• Jennifer Jo

      I saw that article!!! It made me so happy that: one, the pie worked for you, and two, that you took the time to share it. Thank you for spreading the rhubarb love!

    • Jennifer Jo

      I don't see why not! The berries might add a little more juice — might make the creamy part a little watery — but maybe not? Try and see!

  • Anonymous

    I came on this site to get baking times (mine are missing) and found it similar to mine, except I do 4 cups of rhubarb and only cream, flour, sugar and salt for the "cream" part, no eggs as in other recipes. Now you have me wondering if I've done this right all along, because I put a top crust on mine. My recipes appear to have only the most necessary parts lol. At any rate, this is a most excellent pie and a "must do" at least 1 time a summer.

  • Amber

    I must say, this pie didn't do anything for me. When I eat rhubarb pie, I want to taste rhubarb! It was also too sweet. I'll be trying another recipe.

  • Margo

    mmmmmmm. YUM. pie is my favorite. I think I have this recipe, clipped from my Amish cook in my newspaper last spring! I will go check my recipe box when I get off my duff. I remember liking it a lot, better than the recipe in Simply in Season.

  • Marie M.

    p.p.s. I just read your post from Aug. 2008 (2009?) about peach pie. You already know about using a preheated pizza stone (or hot cookie sheet) to help prevent a soggy bottom. Miss Know-it-All gets her comeuppance. That's me, folks. Another suggestion. I once had a peach pie with a graham cracker crust. There was cinnamon in it somewhere. Crust? Tossed with peaches? Sprinkled on whipped cream? It was good and no pie crust phobia with graham cracker crust.

  • Marie M.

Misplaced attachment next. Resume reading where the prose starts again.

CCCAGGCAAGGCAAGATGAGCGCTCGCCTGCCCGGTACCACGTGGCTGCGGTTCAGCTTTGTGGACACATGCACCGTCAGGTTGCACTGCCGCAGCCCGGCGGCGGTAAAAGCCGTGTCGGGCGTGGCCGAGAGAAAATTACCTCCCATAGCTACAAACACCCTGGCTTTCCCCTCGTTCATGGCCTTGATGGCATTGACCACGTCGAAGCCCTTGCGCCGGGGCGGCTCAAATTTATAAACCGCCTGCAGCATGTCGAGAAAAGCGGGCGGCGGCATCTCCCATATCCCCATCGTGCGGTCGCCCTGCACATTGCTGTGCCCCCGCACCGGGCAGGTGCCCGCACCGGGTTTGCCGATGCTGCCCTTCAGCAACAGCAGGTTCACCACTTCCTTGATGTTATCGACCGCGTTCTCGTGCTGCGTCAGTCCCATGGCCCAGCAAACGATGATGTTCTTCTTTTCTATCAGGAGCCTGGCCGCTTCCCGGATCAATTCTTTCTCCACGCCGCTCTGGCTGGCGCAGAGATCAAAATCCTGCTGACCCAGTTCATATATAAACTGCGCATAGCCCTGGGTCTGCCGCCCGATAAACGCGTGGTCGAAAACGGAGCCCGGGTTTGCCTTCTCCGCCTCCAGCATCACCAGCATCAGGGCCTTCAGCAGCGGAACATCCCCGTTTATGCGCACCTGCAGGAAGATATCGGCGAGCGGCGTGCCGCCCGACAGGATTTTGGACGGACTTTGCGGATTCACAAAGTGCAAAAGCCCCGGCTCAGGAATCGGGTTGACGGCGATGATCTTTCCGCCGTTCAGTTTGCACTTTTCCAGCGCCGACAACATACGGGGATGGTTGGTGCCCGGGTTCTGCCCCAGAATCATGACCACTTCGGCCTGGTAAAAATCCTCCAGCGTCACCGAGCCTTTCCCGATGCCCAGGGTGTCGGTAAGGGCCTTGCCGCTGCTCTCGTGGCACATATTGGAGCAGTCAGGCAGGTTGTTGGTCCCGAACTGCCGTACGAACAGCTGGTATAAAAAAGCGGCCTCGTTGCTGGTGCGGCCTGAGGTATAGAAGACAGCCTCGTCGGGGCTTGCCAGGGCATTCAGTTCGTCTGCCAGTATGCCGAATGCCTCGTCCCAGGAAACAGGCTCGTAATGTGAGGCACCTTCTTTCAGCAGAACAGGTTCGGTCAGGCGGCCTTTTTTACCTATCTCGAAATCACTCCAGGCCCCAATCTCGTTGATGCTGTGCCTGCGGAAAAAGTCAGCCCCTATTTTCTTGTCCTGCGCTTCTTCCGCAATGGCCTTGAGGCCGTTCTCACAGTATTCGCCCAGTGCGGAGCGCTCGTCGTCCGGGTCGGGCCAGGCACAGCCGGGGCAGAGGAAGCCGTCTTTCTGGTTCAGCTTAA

What a beautifu looking pie. I've so envious. I am a deprived woman. I have never had rhubarb. However, I may have the secret to soggy bottom crust. Take an old beaten up cookie sheet. (I know you have one.) Put in the oven while it's preheating. When the oven is hot place your pie on the now hot cookie sheet. This will give the bottom of the pie an extra jolt of heat to help the crust cook. Supposedly. p.s. I've never tried this method. Why? Because I fear making pie crust. I stick to crisps and crumbles. I gave up on pie crusts many years ago after too many failures. I need to get back on the horse again. Wish me luck!

  • Mama Pea

    No, no, no you cannot eat a pie piping hot. My grandpa maintained that would give you stomach ulcers. Just hot pie, not hot anything else. (There were stranger notions handed down in my family.) This rhubarb concoction sounds and looks a little different than anything I've come across and I do so love rhubarb that I have A LOT of rhubarb recipes. I'll have to try this one as soon as my rhubarb gets big enough.

    Have I ever mentioned before that you should be writing for publication? Oh yeah, that's right; I have several times. When you gonna listen to me?